The length and nature of online journeys from an initial trigger to product purchase can vary considerably. But many marketers ignore a large number of prime prospects whose journeys don’t take the textbook path, sacrificing a potentially large contributor to profitable acquisition.
In the ‘happy’ scenario, the user’s journey is fast and efficient in finding the answer or solution they are seeking. But in many categories, the ‘happy’ scenario is not the norm, and users take a longer and more complicated journey to reach a purchase decision.
The Messy Middle
Marketing funnels give the impression of sequential progress through stages of awareness, interest, evaluation and ultimately to purchase. The reality is not always as neat, as described in Google’s appropriately named “Messy Middle” model.
The Path to Purchase: The Traditional Marketing Funnel vs Google’s “Messy Middle” Model
We have all experienced this messy middle as consumers. We become aware of, say, a new phone brand, not through awareness campaigns as marketing textbooks would describe, but because of an excited ‘review’ – really just a ? emoji with a link – on Whatsapp from a friend who has fallen in love with their new phone. From there, we might jump straight into exploring detailed product features, by clicking on the link and later, examining the friend’s phone in person.
A bit of casual research on the brand’s website and a quick skim through some influencer reviews might be followed by a period of dormancy when we forget all about new phones, and get caught up in the details of our busy life. Our current phone is working just fine, and the new candidate is out-of-sight and out-of-mind.
A couple of months later, a cracked phone screen reinvigorates the purchase journey, and off we go again – searching, probing, comparing and deliberating and finally, after a few months in the messy middle, we go ahead and make the purchase.
Are you paying attention to your messy middle customers? They may be hanging out in pools
Chris O’ Donnel of Hubspot describes fast converting customers as akin to flowing ‘rivers’, and those spending longer time in the messy middle as relatively static ‘pools’. While he sees businesses as either primarily river businesses or pool businesses, in my view the customer acquisition approach for most brands should contain a mix of river and pool strategies, as most businesses have both kinds of buyers – the quick as well as the deliberate.
Having been trained to think of funnels, most digital marketers spend disproportionate time swimming in rivers. Rivers are easier to manage as they flow in one direction, which makes it easy to design sequential experiences and track user movement and drop-offs. Often, marketers’ only nod to non-linear paths will be to run remarketing campaigns to entice customers back into the funnel, or to send abandoned cart messages.
But it is a mistake to neglect the pools of prospects who take longer to make a decision. Each of these pools corresponds to a different set of customer needs. One may comprise the budget conscious who spend time price comparing and waiting for a discount. Another pool of prospects may want to research every detail and have a high degree of confidence in their decision before they purchase. Yet others, as in our example above, may simply be casual browsers, who buy only when the appropriate trigger prods them to act.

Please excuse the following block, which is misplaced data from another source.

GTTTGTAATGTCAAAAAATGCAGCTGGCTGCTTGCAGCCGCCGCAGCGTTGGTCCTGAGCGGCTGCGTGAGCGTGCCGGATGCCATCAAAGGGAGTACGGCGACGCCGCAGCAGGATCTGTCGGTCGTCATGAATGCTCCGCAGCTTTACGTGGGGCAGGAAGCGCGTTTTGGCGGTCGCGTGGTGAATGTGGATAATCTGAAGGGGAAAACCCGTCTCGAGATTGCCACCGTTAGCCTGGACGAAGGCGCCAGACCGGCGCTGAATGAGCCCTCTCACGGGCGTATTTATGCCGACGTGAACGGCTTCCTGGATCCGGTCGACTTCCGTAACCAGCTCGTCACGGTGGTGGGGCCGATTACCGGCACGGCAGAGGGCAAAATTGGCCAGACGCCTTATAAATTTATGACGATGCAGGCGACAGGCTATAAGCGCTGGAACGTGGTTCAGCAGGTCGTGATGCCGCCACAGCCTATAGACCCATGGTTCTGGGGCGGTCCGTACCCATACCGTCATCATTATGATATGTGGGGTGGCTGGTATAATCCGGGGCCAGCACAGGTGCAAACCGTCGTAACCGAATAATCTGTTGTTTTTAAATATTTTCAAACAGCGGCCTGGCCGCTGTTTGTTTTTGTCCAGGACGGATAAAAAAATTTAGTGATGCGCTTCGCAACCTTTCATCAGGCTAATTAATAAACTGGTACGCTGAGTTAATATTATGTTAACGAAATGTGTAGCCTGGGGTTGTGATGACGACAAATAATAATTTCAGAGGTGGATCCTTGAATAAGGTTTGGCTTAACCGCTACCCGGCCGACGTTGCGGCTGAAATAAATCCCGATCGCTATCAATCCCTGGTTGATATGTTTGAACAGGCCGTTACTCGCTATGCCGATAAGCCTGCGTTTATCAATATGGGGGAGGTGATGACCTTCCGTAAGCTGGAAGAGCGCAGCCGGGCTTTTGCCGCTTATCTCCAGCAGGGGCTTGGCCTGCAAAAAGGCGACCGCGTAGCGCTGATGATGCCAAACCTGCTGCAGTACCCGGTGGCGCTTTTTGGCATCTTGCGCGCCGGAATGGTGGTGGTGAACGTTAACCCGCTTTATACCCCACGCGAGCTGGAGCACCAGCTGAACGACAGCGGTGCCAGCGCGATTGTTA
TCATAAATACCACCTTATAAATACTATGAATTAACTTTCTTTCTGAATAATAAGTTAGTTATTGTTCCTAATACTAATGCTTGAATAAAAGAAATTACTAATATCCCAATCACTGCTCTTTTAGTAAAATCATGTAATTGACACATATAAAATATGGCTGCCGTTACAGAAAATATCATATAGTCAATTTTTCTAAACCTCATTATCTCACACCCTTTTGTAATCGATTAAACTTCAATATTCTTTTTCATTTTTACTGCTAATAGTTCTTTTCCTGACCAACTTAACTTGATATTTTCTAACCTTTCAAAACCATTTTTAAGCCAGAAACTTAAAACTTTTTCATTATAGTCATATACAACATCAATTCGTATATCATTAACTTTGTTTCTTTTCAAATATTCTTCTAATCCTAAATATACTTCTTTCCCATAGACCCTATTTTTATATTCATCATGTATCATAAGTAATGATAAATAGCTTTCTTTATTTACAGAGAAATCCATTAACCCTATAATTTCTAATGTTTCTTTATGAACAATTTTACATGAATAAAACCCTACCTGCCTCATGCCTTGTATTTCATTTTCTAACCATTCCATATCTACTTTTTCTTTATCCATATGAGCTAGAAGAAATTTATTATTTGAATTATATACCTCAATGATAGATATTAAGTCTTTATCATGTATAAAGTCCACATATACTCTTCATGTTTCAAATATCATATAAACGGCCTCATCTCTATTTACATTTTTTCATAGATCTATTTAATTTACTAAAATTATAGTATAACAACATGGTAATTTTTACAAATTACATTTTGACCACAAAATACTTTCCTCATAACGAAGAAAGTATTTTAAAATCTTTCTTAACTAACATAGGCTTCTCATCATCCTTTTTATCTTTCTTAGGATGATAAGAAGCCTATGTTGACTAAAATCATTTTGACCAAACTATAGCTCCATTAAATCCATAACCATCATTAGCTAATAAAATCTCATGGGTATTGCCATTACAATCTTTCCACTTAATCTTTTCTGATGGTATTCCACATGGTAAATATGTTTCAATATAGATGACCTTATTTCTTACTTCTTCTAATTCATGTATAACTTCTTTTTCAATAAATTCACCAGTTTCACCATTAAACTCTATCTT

Is a focus on rivers leading you to ignore large pools of prospective customers?
Getting pools to rejoin the river
Phil Collins says “you can’t hurry love”. You can’t hurry these pools of prospects into buying either. But like an experienced sales hand, you can stay in touch, with a focus on conversation, rather than conversion.
This is exactly what Flintobox, a childrens’ activity box subscription service, did. As background, the company’s boxes help kids learn through fun, hands-on activities, and get them away from the temptations of screen time or ennui of boredom.
After initially failing to convert unready-to-buy parents with upfront offers, Flintobox used an online quiz to categorise these parents into distinct pools based on their child-rearing related concerns.
Each pool of customers was then engaged through an extended online conversation that was specific to their problem. With one pool of parents, Flintobox’s conversation focused on the problem of excess screen time. With others, it was about kids with an apparent attention deficit, or the lack of quality time spent together with kids.
Each conversation, using articles and videos, discussed possible solutions to the parents’ problem. Flintobox was careful to not hard-sell their own solution as the definitive answer, but rather as one of a few possible answers.
Over time, these content-based engagements led to a growth in trust, while keeping Flintobox front-of-mind for parents. Flintobox then provided a trigger, in the form of a time-bound offer, to get the parents to convert to purchase.
With this conversational, patient and targeted approach for each pool of prospects, Flintobox was able to grow its customer base dramatically, while holding its cost of acquisition steady.
Go on, take a swim in the pool
Just as it is less expensive to sell to an existing customer than a new one, it is a shame to ignore the pools of potential customers on whom you have already expended time and effort, who have already engaged with your brand and proposition, and most of whom are more qualified prospects than the average internet user out there.
Why take too many expensive fishing trips in the larger internet ocean, when you have pools of interested customers ready to engage with you? Give them some patient and targeted attention, and you will likely be rewarded with faster growth at lower costs.